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Saturday 16 September 2023

Solitaire: The Wretched

The Wretched is lost. The crew of the intergalactic salvage ship is all dead, bar one. Adrift between stars with its engines having failed and a hostile alien lifeform having stalked and killed most of the crew, you made one last, brave stand. You drove the alien off the ship, flushing it out via an airlock. You hoped that this would kill it. It did not. Having seen it kill your friends and family aboard, it now scrabbles and skitters across the hull of the ship, searching for a way in, for a way to reach its last victim aboard ship—you. Unfortunately, you cannot truly escape it, but you can hold on and hold out for rescue. Someone out there has to find you. First, you have to keep life support going long enough to repair and activate the distress beacon, and then hope that someone will respond, all whilst fending off the predations of the alien lurking on the other side of the ship’s hull.

This is the set-up for The Wretched, a Science Fiction journalling game published by Loot the Room. Clearly and self-confessedly inspired by Alien and similar films, The Wretched is a game about isolation, fear, and perseverance and potentially, survival in the face of overwhelming odds. The game requires an ordinary deck of playing cards without the Jokers, a six-sided die, a Jenga or similar tower block game, and a set of tokens. In addition, the player will require a means of recording the results of the game. It is suggested that audio or video longs work best, and they are in keeping with the genre. A traditional journal will also work too. The Wretched is a played out as a series of days, the player, actually the flight engineer of The Wretched, undertaking a series of tasks each day and responding to prompts before ending the day by recording its events and his thoughts in his personal log. The odds are that the lone crewman is unlikely to survive, either due to catastrophic failure of the ship’s systems—which will happen if the tower block collapses or the alien finding him. There are multiple ways in which the crewman can fail and die, but only two ways to survive. Either repair and turn on the beacon and then survive long enough for a rescue vessel to come or to repair the ship’s engines and blast out of the situation he is in, leaving the alien behind.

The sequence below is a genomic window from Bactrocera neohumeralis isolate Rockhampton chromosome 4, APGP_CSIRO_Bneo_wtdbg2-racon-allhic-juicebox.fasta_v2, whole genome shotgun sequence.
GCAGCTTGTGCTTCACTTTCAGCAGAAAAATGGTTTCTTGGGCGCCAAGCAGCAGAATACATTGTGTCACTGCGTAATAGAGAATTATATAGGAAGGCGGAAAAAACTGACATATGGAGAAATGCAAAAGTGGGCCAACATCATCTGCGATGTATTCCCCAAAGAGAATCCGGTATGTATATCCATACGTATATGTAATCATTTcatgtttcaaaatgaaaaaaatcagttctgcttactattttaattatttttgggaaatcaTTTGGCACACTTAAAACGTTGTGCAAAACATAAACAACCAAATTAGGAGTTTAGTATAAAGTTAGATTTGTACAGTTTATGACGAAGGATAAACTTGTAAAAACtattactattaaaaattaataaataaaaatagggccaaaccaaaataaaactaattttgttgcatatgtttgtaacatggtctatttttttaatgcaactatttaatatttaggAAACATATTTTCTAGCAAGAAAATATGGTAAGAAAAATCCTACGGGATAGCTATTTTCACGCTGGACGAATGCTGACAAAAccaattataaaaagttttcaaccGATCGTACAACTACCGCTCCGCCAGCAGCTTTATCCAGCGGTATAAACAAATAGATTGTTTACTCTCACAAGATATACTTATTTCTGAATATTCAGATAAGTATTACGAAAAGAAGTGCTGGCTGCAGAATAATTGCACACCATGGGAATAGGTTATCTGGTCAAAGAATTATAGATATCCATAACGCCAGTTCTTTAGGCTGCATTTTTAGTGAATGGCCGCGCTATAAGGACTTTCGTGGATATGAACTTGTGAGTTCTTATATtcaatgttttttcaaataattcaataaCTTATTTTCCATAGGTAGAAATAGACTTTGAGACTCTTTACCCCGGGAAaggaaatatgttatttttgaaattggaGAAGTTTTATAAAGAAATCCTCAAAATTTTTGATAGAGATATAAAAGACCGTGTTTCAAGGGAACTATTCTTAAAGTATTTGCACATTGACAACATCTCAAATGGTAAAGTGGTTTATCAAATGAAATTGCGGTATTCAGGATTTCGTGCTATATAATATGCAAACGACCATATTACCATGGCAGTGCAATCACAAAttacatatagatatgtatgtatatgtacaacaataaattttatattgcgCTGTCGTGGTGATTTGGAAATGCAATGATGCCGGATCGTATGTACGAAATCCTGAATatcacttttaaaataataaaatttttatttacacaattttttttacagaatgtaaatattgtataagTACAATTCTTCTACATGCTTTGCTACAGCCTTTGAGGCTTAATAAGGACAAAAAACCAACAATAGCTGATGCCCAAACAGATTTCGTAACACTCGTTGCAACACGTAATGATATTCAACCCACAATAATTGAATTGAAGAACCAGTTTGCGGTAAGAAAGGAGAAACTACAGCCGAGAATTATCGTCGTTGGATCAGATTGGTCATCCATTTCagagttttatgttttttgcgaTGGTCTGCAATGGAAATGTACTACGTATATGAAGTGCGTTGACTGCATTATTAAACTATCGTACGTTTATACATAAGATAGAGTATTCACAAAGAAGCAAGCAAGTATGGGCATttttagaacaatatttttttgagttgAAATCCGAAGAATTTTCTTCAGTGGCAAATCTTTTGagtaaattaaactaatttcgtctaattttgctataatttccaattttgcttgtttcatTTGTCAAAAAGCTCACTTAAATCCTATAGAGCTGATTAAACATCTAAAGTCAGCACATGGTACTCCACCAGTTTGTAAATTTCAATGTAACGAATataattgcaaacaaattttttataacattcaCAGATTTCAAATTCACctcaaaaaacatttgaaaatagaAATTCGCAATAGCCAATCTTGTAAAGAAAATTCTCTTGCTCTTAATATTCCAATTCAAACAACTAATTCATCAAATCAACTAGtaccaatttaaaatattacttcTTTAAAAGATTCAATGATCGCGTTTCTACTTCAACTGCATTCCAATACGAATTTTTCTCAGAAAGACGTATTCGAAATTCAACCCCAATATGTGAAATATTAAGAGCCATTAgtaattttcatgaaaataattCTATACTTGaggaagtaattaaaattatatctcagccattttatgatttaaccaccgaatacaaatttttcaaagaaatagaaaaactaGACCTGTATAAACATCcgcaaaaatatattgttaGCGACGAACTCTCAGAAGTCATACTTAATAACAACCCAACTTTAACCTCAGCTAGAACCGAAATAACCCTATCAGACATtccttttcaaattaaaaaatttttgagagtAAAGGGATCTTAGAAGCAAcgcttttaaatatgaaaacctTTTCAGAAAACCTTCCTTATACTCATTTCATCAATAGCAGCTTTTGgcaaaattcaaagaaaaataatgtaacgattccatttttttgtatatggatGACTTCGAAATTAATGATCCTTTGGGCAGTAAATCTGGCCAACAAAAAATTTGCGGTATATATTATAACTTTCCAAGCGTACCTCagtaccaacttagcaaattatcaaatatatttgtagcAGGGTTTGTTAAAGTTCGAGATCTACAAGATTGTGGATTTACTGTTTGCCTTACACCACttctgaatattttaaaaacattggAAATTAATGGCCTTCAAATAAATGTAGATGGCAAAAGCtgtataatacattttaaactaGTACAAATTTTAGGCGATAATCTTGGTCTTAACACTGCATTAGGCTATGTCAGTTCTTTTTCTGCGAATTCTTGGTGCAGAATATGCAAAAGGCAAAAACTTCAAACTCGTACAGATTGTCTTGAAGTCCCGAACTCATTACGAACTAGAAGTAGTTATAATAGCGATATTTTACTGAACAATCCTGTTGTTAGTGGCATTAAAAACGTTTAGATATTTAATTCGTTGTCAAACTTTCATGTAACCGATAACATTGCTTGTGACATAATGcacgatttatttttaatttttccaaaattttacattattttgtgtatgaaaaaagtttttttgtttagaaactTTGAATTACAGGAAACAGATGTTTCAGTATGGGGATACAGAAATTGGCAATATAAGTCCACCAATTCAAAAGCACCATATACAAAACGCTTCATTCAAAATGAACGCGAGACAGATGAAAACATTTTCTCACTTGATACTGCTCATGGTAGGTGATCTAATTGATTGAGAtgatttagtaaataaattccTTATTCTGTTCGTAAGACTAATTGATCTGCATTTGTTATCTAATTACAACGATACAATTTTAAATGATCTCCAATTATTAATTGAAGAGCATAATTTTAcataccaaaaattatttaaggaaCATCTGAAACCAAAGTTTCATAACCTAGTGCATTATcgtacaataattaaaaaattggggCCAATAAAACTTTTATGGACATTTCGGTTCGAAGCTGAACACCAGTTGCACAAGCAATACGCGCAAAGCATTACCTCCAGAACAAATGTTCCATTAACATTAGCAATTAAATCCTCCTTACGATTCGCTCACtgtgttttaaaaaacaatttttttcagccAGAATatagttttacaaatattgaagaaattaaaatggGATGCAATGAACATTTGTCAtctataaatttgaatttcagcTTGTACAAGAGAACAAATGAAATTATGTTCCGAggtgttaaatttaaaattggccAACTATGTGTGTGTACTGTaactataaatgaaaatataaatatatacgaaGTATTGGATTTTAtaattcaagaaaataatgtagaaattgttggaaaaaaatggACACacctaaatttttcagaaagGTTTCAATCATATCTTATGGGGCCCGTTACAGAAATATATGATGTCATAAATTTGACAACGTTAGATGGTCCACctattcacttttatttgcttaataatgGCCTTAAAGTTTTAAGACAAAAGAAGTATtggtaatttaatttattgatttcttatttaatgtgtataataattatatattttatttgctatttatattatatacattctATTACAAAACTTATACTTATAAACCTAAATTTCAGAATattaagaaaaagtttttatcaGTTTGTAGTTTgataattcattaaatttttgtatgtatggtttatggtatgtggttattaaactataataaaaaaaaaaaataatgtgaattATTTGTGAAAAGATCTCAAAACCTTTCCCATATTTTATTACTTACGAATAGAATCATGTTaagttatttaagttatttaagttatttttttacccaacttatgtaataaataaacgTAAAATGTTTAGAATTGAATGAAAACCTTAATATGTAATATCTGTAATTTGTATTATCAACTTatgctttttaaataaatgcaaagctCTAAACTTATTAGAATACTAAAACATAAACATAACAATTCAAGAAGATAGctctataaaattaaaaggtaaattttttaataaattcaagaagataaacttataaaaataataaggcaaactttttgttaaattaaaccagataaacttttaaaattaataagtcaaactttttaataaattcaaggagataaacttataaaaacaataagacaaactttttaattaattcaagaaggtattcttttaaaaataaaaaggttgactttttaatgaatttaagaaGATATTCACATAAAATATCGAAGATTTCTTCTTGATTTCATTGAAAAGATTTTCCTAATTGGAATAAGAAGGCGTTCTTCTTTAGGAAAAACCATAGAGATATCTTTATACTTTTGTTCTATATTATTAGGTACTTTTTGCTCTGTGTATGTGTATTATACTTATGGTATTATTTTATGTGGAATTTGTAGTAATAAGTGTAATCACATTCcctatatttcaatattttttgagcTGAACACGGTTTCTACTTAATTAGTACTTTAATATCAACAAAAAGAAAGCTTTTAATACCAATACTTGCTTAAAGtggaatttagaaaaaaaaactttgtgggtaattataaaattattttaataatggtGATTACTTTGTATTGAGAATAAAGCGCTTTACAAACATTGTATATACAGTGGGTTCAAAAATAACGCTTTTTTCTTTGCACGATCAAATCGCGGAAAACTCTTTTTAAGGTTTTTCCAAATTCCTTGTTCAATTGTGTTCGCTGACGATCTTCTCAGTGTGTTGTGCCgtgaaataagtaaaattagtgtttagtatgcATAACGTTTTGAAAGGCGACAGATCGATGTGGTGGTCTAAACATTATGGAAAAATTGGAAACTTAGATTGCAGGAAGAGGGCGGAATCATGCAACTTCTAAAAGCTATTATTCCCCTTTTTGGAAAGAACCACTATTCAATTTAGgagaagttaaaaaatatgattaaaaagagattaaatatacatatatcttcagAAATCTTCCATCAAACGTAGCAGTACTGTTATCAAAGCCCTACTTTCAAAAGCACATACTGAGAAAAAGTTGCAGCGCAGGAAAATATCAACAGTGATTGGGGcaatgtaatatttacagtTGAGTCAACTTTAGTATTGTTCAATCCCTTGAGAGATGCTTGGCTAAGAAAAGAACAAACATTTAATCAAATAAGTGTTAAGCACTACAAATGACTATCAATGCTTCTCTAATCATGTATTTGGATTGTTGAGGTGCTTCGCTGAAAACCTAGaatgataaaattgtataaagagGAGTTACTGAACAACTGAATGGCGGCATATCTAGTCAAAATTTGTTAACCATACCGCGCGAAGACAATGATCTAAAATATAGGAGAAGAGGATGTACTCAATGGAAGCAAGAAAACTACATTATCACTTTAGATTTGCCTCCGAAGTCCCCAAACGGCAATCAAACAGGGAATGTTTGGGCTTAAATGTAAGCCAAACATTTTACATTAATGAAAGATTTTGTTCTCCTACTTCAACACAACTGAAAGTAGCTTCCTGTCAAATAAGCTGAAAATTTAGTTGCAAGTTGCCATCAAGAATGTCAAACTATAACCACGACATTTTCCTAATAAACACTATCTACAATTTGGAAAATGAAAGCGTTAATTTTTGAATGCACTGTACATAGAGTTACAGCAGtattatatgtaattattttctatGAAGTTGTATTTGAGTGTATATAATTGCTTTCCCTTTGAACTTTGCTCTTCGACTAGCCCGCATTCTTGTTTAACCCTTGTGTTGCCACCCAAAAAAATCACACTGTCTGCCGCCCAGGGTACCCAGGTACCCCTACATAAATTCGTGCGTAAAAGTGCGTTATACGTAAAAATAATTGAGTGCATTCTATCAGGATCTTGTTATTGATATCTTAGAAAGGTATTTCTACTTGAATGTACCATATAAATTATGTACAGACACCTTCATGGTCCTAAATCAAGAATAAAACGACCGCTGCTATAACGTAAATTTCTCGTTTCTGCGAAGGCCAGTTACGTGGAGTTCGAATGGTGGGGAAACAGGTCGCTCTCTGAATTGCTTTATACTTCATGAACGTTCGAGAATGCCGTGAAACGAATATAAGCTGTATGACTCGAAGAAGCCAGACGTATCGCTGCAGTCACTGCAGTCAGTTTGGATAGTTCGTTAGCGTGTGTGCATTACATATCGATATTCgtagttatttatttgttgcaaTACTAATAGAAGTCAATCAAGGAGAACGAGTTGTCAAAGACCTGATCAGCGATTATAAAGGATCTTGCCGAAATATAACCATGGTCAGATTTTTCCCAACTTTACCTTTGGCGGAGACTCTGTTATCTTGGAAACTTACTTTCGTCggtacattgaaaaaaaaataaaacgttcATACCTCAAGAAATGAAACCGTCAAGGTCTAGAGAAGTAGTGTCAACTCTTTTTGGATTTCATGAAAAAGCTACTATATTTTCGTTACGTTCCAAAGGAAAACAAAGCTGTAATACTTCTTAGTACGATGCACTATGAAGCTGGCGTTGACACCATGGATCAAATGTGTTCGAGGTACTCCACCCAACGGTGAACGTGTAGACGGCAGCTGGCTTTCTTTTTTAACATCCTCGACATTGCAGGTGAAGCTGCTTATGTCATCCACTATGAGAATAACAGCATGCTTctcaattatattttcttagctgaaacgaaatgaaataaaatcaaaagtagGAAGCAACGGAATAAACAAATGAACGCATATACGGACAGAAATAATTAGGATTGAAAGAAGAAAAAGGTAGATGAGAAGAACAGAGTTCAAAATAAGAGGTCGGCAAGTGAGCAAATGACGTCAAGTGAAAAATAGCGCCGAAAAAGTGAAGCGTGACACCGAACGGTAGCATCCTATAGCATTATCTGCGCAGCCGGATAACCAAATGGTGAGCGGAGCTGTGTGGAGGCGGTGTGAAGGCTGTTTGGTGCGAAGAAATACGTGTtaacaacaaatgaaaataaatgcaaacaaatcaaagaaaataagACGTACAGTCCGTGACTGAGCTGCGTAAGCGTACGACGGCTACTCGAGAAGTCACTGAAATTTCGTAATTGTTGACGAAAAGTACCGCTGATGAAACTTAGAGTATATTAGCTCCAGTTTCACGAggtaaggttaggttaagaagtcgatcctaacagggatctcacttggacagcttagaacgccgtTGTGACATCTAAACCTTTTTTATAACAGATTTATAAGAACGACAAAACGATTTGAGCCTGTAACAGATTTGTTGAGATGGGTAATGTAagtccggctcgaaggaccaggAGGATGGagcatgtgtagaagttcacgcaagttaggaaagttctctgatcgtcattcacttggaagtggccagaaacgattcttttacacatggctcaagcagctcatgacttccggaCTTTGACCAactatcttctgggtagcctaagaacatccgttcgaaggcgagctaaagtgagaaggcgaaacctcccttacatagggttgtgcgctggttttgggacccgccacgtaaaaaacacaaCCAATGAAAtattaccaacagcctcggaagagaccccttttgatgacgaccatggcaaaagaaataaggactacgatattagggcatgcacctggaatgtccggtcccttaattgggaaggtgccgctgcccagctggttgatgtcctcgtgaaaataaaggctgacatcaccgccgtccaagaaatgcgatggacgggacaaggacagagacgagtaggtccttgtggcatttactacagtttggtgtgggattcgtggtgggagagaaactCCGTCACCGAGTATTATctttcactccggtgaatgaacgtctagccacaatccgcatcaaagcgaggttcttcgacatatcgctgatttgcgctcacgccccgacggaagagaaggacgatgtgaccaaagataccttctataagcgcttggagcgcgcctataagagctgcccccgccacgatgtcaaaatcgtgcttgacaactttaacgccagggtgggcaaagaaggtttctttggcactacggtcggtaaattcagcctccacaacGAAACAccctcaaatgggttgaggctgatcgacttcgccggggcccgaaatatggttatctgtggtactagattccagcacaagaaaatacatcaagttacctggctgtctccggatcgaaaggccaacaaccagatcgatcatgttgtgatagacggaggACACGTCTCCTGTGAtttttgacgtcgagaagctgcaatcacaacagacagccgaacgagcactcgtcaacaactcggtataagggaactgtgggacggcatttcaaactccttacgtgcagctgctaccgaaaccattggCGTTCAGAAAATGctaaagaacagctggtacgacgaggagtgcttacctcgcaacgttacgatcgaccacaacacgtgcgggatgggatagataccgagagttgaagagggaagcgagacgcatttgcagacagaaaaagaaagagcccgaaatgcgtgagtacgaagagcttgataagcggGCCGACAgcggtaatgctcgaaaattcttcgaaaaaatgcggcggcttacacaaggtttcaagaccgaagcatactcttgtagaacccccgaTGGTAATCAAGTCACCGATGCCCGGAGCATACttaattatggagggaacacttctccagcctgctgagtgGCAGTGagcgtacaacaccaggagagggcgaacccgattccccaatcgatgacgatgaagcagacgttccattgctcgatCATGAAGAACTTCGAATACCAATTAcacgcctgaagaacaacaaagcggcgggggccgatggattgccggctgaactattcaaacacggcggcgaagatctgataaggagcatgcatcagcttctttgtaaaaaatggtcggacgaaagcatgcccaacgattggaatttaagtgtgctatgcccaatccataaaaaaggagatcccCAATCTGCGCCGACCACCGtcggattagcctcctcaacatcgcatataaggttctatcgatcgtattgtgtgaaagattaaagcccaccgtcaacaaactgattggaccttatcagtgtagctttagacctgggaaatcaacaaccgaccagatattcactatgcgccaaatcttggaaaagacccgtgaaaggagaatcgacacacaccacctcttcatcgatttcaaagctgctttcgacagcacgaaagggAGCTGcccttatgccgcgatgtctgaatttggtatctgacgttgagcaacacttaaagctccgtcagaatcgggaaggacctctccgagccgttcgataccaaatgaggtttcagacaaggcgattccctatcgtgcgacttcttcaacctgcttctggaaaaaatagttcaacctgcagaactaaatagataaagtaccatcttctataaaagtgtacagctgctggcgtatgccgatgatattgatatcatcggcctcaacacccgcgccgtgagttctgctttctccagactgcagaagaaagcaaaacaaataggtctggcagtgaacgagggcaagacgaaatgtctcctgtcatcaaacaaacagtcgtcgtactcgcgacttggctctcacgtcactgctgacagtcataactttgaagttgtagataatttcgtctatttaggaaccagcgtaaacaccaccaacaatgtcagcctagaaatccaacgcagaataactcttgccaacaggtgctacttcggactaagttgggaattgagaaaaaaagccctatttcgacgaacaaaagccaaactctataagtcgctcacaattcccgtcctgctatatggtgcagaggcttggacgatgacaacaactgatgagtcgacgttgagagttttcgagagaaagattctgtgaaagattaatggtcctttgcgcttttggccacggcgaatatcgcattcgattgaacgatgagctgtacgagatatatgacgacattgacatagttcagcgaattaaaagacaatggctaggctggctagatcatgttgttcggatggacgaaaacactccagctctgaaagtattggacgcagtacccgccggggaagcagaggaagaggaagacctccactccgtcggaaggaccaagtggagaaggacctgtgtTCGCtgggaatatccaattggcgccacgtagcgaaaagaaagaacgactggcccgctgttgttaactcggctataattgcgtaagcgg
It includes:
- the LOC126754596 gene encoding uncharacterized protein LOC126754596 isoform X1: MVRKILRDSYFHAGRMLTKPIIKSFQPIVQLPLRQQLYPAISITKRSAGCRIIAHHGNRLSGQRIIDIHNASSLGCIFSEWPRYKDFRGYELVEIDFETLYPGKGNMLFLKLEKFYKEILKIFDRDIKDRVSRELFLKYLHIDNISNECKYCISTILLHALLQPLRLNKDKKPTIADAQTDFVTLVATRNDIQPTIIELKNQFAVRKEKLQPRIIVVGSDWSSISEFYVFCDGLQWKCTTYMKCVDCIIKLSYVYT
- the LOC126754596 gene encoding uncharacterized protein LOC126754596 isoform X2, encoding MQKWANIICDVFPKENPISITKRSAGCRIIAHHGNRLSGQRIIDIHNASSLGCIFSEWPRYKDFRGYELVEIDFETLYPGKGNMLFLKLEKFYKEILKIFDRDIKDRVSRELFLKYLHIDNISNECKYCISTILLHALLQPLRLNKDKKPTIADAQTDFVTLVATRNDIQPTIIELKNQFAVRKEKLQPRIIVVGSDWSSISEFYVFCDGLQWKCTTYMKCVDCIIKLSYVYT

The four suites correspond to different aspects of the ship and its environment. Hearts represents ship’s systems—life support, water purification, and the like; Diamonds are its physical structure—hull, opening and closing doors; Clubs are the crew—remnants of their presence such as their rent bodies and their tools and possessions; and Spades are the Creature—physically present or simply knowing that it is out there… Whilst the presence of the Creature veers between ominous and terrifying, the most horrifying of encounters are to be had with the crew, or rather with what they have left behind, both of themselves and their belongings, as well as memories of them. Here is where the sense of loss and perhaps the nature of sacrifices made in order for the player to survive, come to the fore. The player will have between one and six encounters like this each day, the player taking notes in readiness to record the details in his journal or log. Some end with the instruction to remove a block from the tower block game. Several have already been removed at start of play, so the structural integrity of the ship is imperilled from the outset. It is, however, unlikely that the player will go a turn without having to remove a single block.

Physically, The Wretched is cleanly and tidily presented. It is lightly illustrated, but the artwork is excellent.

The is a fantastic economy of emotion to The Wretched. Like every Journalling game, its tension builds and builds, exacerbated by the looming presence of both the alien and the possibility of the tower block game’s collapse—and thus the end of the game. Yet this is made better—or is that worse?—when the player’s reports and thoughts are recorded rather than simply noted down. Recording the daily logs as either audio or video adds intimacy and emotion to the play through, that is far more difficult to capture on paper. If there is an issue with The Wretched, it is that there are limited options to play more than once, but that experience is going to be fraught, frightening, and claustrophobically intimate.

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